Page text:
Block scheduling is a way to schedule everything that needs to be accomplished daily for every member of the family in your charge. Though it may not work for everyone, some of the most productive and successful homeschooling families schedule in “blocks” — usually 30 – 60 minutes at a time. See if it can work for you, too.
Block scheduling begins by making a list of everything that every member of the family should accomplish every day and then finding a way to squeeze it all into one giant scheduling puzzle. It’s isn’t as hard as it sounds…here’s how to create one of your own:
For starters, with block scheduling, begin with the assumption that everything must be scheduled, using either 30- or 60-minute blocks of time from waking up in the morning until bedtime at night. You’ll schedule homeschool subjects, outside activities, social events, and everything you and your children do during the week. You’ll also schedule meals and snack times, outside time, nap time, chore time, reading blocks, TV or computer time, baths and showers, and everything else your family does, too. Even babies and toddlers can be scheduled to some degree.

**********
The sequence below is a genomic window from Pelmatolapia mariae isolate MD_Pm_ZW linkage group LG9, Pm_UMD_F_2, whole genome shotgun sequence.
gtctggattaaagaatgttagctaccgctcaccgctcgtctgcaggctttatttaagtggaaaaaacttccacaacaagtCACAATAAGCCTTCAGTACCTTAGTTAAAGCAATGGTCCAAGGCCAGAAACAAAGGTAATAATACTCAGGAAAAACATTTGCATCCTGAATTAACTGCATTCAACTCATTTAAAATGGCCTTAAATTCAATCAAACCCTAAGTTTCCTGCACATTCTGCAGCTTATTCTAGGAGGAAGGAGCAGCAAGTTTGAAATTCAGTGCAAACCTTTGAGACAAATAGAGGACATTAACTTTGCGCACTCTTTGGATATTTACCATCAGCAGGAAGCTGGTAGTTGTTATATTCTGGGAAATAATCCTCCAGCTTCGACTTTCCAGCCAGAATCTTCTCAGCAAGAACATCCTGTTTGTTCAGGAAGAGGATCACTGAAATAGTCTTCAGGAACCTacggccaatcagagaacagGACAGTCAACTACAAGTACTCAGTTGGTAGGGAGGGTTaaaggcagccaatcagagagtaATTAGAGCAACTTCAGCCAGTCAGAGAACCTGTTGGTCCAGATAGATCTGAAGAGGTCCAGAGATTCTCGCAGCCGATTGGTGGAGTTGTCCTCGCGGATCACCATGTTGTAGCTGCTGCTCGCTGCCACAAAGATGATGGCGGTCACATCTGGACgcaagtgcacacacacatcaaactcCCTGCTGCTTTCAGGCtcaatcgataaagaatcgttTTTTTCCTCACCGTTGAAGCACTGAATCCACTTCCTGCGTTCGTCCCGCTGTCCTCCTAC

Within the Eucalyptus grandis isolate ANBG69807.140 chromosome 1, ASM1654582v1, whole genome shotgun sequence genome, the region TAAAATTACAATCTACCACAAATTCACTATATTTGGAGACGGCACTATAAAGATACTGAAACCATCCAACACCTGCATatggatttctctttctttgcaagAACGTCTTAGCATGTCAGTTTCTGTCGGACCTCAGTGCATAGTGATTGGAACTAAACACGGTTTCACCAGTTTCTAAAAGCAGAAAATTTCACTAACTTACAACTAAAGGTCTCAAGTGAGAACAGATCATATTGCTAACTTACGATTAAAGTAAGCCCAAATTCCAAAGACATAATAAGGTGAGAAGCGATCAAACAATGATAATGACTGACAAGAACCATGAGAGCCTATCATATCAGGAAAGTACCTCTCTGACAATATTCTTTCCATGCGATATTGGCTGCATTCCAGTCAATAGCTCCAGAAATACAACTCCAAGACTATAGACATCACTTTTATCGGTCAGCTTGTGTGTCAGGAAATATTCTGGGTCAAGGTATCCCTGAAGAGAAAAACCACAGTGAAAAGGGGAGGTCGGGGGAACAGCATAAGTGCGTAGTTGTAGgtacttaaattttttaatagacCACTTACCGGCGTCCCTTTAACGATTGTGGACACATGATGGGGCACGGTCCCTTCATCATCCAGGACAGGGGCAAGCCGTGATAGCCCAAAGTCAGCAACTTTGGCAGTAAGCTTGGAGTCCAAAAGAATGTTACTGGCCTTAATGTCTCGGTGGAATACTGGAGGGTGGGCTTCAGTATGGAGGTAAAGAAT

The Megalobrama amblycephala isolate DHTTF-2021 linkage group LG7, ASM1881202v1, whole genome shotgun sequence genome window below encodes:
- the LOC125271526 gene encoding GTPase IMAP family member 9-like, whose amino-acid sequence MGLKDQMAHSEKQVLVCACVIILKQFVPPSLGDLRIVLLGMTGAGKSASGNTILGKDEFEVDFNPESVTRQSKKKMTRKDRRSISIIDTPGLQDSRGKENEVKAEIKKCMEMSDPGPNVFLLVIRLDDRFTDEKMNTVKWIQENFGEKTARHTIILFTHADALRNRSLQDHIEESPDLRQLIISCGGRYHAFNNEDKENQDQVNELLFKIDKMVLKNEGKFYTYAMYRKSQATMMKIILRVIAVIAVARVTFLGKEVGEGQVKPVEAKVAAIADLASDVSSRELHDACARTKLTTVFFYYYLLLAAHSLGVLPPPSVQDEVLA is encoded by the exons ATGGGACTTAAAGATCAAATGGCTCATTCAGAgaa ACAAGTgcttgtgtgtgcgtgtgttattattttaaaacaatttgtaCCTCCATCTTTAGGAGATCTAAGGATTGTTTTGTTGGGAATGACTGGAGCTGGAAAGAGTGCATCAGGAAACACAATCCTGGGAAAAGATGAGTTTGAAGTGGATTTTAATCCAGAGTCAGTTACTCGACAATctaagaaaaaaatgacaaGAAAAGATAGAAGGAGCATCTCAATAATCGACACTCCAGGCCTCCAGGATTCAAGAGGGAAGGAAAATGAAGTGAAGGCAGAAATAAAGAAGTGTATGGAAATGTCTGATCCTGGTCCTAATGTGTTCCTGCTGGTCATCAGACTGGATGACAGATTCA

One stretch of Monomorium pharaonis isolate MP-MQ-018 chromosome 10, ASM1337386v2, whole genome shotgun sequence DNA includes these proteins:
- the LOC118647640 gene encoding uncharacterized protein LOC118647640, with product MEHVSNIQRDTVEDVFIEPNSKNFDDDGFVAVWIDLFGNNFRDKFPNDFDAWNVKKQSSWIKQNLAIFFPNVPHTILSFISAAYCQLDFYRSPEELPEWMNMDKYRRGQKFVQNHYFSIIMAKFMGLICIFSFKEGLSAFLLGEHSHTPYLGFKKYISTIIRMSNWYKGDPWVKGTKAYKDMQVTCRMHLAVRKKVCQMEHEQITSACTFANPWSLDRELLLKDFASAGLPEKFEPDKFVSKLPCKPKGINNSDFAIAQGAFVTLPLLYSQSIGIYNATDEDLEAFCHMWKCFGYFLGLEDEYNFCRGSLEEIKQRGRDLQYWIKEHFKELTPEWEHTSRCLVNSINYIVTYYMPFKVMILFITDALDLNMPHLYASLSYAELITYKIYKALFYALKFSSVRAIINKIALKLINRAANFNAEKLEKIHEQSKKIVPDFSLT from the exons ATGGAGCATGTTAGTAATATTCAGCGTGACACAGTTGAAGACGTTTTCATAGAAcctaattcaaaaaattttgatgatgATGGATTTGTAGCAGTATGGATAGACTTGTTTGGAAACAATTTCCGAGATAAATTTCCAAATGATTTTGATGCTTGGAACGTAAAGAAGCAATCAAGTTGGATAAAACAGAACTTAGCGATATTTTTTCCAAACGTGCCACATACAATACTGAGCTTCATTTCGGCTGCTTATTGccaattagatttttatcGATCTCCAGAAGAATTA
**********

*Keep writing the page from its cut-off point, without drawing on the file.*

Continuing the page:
Next is to juggle all activities until they fit (eliminating any that don’t), and writing all activities on a giant grid, calendar, white-erase board, computer spreadsheet or other display that is posted prominently somewhere in the home.
Finally, family members should be trained to follow the block schedule. It may take some time, but eventually everyone in the family will know what is expected at any given time of day. Never again should children question what to do, because every block of time is displayed — along with every childs’ assigned activity – during every time block on the schedule. (Non-readers will need help with this part.)
When the chart is ready, look it over and see what a typical day for every family member looks like. Look for places where children can work together, by charting the same activities at the same time. Also look for places when children can spend time apart, to give every child quiet time of his own. Think of what mom’s (or dad’s) day looks like, too, making sure that the primary homeschooling parent isn’t needed in too many places at once. Be sure to give parents time to make phone calls, pay bills, plan meals, check email, and other things that are important to them, otherwise there won’t be time for these things on the chart, either.
Sound excessive? Think of it this way: If something isn’t on the schedule, how can it possible get done? It’s that simple.